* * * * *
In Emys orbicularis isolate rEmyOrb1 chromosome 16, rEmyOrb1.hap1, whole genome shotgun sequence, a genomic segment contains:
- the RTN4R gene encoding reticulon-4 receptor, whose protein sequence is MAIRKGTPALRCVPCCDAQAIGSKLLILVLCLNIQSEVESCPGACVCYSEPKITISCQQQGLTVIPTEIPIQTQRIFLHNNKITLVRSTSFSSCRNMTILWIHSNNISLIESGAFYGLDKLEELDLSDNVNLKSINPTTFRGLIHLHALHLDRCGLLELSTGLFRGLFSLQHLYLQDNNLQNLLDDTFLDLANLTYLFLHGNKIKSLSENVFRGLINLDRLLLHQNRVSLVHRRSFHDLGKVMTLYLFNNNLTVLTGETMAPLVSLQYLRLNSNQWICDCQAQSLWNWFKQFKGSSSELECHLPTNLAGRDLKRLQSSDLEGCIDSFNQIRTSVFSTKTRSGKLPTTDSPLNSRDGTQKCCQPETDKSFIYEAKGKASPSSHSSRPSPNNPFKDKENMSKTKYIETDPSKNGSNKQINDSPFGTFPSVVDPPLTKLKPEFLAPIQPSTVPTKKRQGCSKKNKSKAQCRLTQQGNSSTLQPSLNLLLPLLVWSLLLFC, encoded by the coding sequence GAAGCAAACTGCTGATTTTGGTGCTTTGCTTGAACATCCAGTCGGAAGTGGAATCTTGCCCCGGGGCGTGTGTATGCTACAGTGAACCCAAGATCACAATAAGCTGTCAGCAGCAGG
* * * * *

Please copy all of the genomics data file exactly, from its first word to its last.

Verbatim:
In Emys orbicularis isolate rEmyOrb1 chromosome 16, rEmyOrb1.hap1, whole genome shotgun sequence, a genomic segment contains:
- the RTN4R gene encoding reticulon-4 receptor, whose protein sequence is MAIRKGTPALRCVPCCDAQAIGSKLLILVLCLNIQSEVESCPGACVCYSEPKITISCQQQGLTVIPTEIPIQTQRIFLHNNKITLVRSTSFSSCRNMTILWIHSNNISLIESGAFYGLDKLEELDLSDNVNLKSINPTTFRGLIHLHALHLDRCGLLELSTGLFRGLFSLQHLYLQDNNLQNLLDDTFLDLANLTYLFLHGNKIKSLSENVFRGLINLDRLLLHQNRVSLVHRRSFHDLGKVMTLYLFNNNLTVLTGETMAPLVSLQYLRLNSNQWICDCQAQSLWNWFKQFKGSSSELECHLPTNLAGRDLKRLQSSDLEGCIDSFNQIRTSVFSTKTRSGKLPTTDSPLNSRDGTQKCCQPETDKSFIYEAKGKASPSSHSSRPSPNNPFKDKENMSKTKYIETDPSKNGSNKQINDSPFGTFPSVVDPPLTKLKPEFLAPIQPSTVPTKKRQGCSKKNKSKAQCRLTQQGNSSTLQPSLNLLLPLLVWSLLLFC, encoded by the coding sequence GAAGCAAACTGCTGATTTTGGTGCTTTGCTTGAACATCCAGTCGGAAGTGGAATCTTGCCCCGGGGCGTGTGTATGCTACAGTGAACCCAAGATCACAATAAGCTGTCAGCAGCAGG